On December 9th, 2019, the volcano on White Island, New Zealand, erupted while 47 tourists were visiting the Island at the time. Of those, 18 have officially been declared dead, 17 sustained serious burns, and 8 people are missing and presumed dead per publicly available reports. The small Island volcano is privately owned by an Auckland family trust, and as such, only operators with permits were authorized to accompany tourists on guided tours of the Island. White Island Tours was reportedly one of the main authorized tour companies on White Island at the time. The only way to and from the Island is via small inflatable dinghies with tour costs ranging from $229 per adult by boat, to $730 a passenger by helicopter. Tourists on the Island at the time were from Germany, Australia, the UK, China, Malaysia and New Zealand – and 9 people from the United States. New reports indicate that an estimated 38 guests and crew from of the mega cruise ship, Royal Caribbean’s Ovation of the Seas, were on the Island at the time of the disaster. Last week a New Zealand police Commissioner announced they had launched a criminal investigation into the disaster.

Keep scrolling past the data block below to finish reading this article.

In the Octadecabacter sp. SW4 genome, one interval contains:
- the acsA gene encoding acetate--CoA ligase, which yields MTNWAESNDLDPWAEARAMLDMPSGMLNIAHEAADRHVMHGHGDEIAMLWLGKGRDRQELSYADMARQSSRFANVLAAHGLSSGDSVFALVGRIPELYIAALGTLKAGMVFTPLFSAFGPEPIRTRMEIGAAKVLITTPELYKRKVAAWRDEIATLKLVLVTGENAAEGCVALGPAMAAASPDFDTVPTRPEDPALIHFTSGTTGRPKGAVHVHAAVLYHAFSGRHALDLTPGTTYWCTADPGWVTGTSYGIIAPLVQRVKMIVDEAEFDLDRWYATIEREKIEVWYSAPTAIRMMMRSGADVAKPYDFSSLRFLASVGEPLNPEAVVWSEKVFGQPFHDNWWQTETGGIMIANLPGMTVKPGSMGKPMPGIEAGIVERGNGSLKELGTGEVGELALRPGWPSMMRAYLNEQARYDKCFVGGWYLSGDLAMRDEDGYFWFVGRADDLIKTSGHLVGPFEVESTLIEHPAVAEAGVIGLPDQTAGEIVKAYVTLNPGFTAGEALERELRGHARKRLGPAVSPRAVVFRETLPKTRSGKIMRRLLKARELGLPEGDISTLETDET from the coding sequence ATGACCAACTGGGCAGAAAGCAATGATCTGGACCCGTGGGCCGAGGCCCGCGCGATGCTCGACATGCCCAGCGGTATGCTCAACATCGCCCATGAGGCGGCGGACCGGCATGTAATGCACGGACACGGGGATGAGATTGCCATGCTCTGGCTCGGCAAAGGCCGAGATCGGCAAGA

This disaster raises serious question why tourists and passengers were allowed, and even encouraged (through brochures and advertising, etc.), to visit this active volcano under existing circumstances. To answer this question, below find historical facts and recommendations from recognized experts (both before and after the December 9th, 2019 eruption).
In a recent article, Monash University professor, Ray Cas, reported Whakaari-White Island is too risky for tourists. “White Island has been a disaster waiting to happen for many years. Having visited it twice, I have always felt that it was too dangerous to allow the daily tour groups that visit the uninhabited Island volcano by boat and helicopter… In a big volcanic incident, it would be impossible to get people off quickly,” says Professor Cas.